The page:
Literature Reviews for medical devices - what to know before you start

Would you be surprised to know that the word ‘literature’ pops up in MedDev 2.7/1 rev 4 approximately 100 times? For example, if you work on Clinical Evaluation Reports (CERs), you are probably starting to realise how crucial Systematic Literature Reviews are in achieving regulatory compliance under the new MDR.

The importance of critical appraisal of available evidence through Literature Review is emphasised repeatedly in MedDev 2.7/1 rev 4 and is crucial in ensuring compliance with the new EU MDR. In this article, we discuss what you should know before undertaking medical device Literature Reviews for Clinical Evaluation, Risk Management or other purposes under the MDR.

1. Start with research questions

Research questions are intended to guide search term selection, helping to frame the boundaries of the Literature Review. In short, research questions set out what you intend to discover from the Literature Review.

MedDev 2.7/1 rev 4 recommends using a PICO framework to help you in perfecting your research questions. PICO format is extensively employed in evidence-based clinical practice. This approach results in a “well-built” query that specifies four concepts:

  1. the Patient issue or Population
  2. the Intervention
  3. the Comparison (if one exists)
  4. the Outcome(s)

Once you formulate your research questions, accordingly, determine the information required to answer these questions. This leads us to tip number 2.

2. Choose your search terms

Now that you have the research questions and the information required to answer these queries, convert the questions into searchable terms.

While formulating your search terms, you can use Boolean operators such as ‘OR,’ ‘AND,’ and ‘NOT’ to tailor the results according to your requirements.

The search terms are then applied to scientific literature databases such as PubMed, MEDLINE, Google scholar, EMBASE and Cochrane review as sources to identify the evidence. A search in these databases can generate an overwhelmingly high number of results.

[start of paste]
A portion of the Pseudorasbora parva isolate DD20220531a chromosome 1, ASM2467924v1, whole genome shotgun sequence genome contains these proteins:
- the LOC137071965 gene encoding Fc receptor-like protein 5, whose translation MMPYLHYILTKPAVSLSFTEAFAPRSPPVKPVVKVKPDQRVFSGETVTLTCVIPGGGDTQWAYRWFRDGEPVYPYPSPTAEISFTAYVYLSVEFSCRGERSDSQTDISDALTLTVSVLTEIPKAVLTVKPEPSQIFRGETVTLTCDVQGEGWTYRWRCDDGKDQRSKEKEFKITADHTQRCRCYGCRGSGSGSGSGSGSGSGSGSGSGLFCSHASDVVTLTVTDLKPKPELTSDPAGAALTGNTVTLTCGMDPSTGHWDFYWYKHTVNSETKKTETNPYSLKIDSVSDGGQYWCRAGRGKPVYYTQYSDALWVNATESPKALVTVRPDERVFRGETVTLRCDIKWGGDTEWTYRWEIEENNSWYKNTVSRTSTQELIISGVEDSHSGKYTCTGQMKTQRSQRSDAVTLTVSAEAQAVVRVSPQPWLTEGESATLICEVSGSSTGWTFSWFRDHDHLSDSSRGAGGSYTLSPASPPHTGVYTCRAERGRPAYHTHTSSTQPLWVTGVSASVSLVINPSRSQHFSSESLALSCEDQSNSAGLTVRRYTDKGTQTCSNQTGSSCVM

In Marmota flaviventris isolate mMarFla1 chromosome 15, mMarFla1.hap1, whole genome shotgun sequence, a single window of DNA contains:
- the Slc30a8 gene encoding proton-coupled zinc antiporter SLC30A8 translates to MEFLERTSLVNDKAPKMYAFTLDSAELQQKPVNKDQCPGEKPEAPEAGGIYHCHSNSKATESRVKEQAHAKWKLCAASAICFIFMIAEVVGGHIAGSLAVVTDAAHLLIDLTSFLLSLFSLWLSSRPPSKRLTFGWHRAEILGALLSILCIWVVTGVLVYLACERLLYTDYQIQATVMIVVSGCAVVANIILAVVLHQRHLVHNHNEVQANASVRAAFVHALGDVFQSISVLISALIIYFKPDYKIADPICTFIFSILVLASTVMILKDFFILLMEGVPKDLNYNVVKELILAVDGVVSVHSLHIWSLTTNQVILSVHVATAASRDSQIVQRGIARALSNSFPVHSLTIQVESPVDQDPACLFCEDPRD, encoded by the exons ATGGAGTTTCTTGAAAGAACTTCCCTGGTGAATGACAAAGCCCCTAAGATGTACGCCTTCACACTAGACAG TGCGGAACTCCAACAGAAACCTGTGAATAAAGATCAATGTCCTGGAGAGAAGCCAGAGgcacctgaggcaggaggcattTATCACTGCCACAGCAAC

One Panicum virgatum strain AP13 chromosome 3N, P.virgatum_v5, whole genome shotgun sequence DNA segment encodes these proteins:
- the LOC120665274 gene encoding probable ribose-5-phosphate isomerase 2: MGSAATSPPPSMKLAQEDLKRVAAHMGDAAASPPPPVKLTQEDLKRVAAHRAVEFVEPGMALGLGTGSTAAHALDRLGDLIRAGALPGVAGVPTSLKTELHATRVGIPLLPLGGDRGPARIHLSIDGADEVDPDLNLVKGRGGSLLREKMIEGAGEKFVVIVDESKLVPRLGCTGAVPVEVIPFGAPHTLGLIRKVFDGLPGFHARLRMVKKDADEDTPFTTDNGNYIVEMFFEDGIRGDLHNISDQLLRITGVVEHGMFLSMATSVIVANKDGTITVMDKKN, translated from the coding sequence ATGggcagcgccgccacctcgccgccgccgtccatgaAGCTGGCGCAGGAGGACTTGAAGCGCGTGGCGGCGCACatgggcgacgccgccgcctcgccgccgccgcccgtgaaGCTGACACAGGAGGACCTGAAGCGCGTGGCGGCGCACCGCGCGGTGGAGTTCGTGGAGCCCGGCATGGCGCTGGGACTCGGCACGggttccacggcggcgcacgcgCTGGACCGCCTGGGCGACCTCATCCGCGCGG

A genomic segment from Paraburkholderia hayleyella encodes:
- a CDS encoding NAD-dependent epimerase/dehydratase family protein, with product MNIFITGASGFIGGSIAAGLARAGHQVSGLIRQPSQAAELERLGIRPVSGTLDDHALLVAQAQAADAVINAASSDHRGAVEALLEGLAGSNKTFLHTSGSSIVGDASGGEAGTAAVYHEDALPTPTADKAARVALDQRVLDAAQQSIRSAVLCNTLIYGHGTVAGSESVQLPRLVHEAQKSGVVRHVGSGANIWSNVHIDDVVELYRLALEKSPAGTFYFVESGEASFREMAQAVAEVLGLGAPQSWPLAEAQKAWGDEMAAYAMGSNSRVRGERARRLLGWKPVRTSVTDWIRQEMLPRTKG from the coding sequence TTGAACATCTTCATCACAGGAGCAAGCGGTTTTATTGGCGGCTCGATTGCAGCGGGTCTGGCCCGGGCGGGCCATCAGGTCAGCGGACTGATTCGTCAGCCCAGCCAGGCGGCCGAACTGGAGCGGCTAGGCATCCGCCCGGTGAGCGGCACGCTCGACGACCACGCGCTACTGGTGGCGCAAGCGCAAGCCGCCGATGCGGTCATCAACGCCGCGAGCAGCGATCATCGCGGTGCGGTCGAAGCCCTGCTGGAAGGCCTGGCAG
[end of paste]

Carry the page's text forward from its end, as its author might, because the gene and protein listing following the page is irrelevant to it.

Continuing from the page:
Analysing all of them to identify the appropriate ones is going to be a ‘Herculean task’ if you don’t choose search terms carefully and have an efficient exclusion strategy.

3. Dealing with exclusions

Video 1: Five common pitfalls when writing a Clinical Evaluation Report

To separate the ‘wheat from the chaff’ and avoid the inclusion of irrelevant articles, you need a carefully configured exclusion strategy.

An easy way to do this is to formulate an exclusion criterion table to avoid duplicate, irrelevant and weak evidence. For example, you can assign a different exclusion code for:

  • duplicate articles
  • articles with inappropriate focus
  • articles which is unrelated to subject matter
  • weak evidence such as narrative reviews
  • opinion articles
  • animal studies

With these exclusion codes in mind, you can eliminate any articles that fall under your exclusion criteria. However, remember to keep a record of all the excluded articles.

4. Appraise properly

Once you identify the appropriate articles, you can start reviewing and appraising the clinical data.

Appraisal is the process of systematically reviewing research to determine its credibility, as well as its usefulness and applicability in the context. The clinical evidence should be evaluated thoroughly and objectively, with appropriate weighting given to the positive and negative aspects of each document and to each piece of research as a whole.

The best way to perform an effective appraisal is to set out an appraisal framework to determine the methodological quality, scientific validity, relevance to the clinical evaluation and weighting to the overall clinical evaluation of each data source. It may be beneficial to assign a code to each element of appraisal along with a score for quality in that domain.

Our Systematic Literature Review process uses a 7-domain appraisal structure covering all aspects of study design, quality and relevance.

5. List out safety & performance benchmarks as you go

The final tip for performing Literature Reviews is to identify and list out the safety and performance benchmarks in the clinical evidence which is relevant to the context.

For example, if you are performing a Literature Review on a medical device, then the performance and safety benchmarks directly related to the device and those related to its comparable alternatives should be recorded. Do this as you go along, rather than ‘reverse engineering’ benchmarks at the end of the appraisal, as this will save considerable time.

A specific tip is to copy-paste benchmarks into a separate text editor file for reference later in the review process. This will help you to summarise the clinical evidence identified and to establish the state of the art in your Literature Review.

Do you need help with your Literature Reviews?

Video 2: See how our Clinical Evaluation service and Literature Review writing process works from start to finish

Conducting Systematic Literature Reviews is a vital and challenging aspect of clinical evaluation and other parts of the medical device regulatory process. Our team of professional medical writers and clinical experts are on hand to help, so please feel free to reach out for a no obligation discussion.

Or why not come along to one of our free ask-me-anything CER Clinics? Get direct access to our medical writing team and ask them any CER or Literature Review related questions.

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